Vulnerable students should be priority in Ohio’s ESSA plan
State Superintendent of Public Instruction Paolo DeMaria recently provided an update on Ohio’s Every Student Succeeds Act (ESSA) plan development to the Joint Education Oversight Committee (JEOC).
Online feedback was provided by more than 11,000 individuals and organizations, and hundreds attended regional meetings held throughout the state. Many cited the need to focus greater efforts in support of Ohio’s most vulnerable students who face significant challenges associated with poverty, homelessness, hunger, addiction and unstable homes.
DeMaria said that a key education goal is to help districts interested in providing wrap-around services for students but lack the needed knowledge and experience.
A draft of Ohio’s ESSA plan is expected to be released by the Ohio Department of Education in January, allowing time for online public feedback in advance of the March federal deadline for submission of state plans.
Attorney general seeks to increase awareness of human trafficking
Attorney General Mike DeWine and the University of Dayton’s Human Rights Center recently released a manual aimed at supporting the development of anti-human trafficking education programs for Ohio middle and high school students.
“Yes, ‘slavery’ still exists in America, and Ohio is unfortunately a fertile ground for it because of major interstates 70, 75 and 80/90,” said Human Rights Center lecturer Tony Talbott. “Many think this just happens in developing nations and it’s ‘their problem.’ This is ‘our problem.’”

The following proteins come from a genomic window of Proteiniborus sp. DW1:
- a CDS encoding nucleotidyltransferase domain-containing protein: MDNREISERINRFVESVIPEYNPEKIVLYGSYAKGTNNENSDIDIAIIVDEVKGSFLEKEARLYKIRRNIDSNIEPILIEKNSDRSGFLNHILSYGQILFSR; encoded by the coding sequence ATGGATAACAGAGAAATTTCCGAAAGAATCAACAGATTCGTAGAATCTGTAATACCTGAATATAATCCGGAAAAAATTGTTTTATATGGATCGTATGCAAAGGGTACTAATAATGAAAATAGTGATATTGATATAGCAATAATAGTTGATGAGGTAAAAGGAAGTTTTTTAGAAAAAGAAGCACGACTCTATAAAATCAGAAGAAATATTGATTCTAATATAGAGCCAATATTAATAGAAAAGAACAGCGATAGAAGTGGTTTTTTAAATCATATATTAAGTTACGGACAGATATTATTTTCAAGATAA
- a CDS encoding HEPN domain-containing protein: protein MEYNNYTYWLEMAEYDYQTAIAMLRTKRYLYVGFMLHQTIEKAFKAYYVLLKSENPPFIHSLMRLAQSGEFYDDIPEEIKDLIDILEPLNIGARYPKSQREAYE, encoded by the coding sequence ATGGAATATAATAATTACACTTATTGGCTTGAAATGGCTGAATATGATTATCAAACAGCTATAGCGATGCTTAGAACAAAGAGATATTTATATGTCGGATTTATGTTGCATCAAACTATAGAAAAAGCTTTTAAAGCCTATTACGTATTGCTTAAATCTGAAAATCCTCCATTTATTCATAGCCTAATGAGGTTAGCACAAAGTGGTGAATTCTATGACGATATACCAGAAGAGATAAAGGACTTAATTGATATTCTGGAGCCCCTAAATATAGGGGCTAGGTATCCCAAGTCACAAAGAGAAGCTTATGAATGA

The information highlights best practices for teaching students about the problem and can be presented in one or two hours or class periods. The materials are customizable and can be woven into existing social studies, English or health classes.
Ohio’s most vulnerable children – those living in poverty, with disabilities or behavioral health issues, and others who transfer school frequently – are at high risk.
According to the Human Trafficking Commission’s 2015 annual report, Ohio law enforcement officers conducted 102 human trafficking investigations leading to 104 arrests and 33 convictions – the highest level of activity in any year to-date, according to the Attorney General’s office.
ODE seeks input on standards
The Ohio Department of Education (ODE) is seeking input from the public on social studies, science and financial literacy standards through an online survey, which will remain open through January 9.
Advisory committees will review the survey results and identify needed updates by subject area, assigning educator work groups to develop recommended changes for further public review in the spring.
Final standards are expected to be in place for the 2018-2019 school year.
Access the survey online at: http://education.ohio.gov/Media/Ed-Connection/Nov-21-2016/It-s-time-to-update-Ohio-s-Learning-Standards-in-s
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Workshops and Events
|Click here for list and details of all professional development for 2016-17
Content Area Literacy Across the CurriculumThursday, January 26, 2016 Columbus 10 am-3 pm Register
Dynamic Data Dig Using Your Data!
Thursday, Februrary 9, 2016 Columbus 10 am - 3 pm Register
Using Value-Added Data and Test Statistics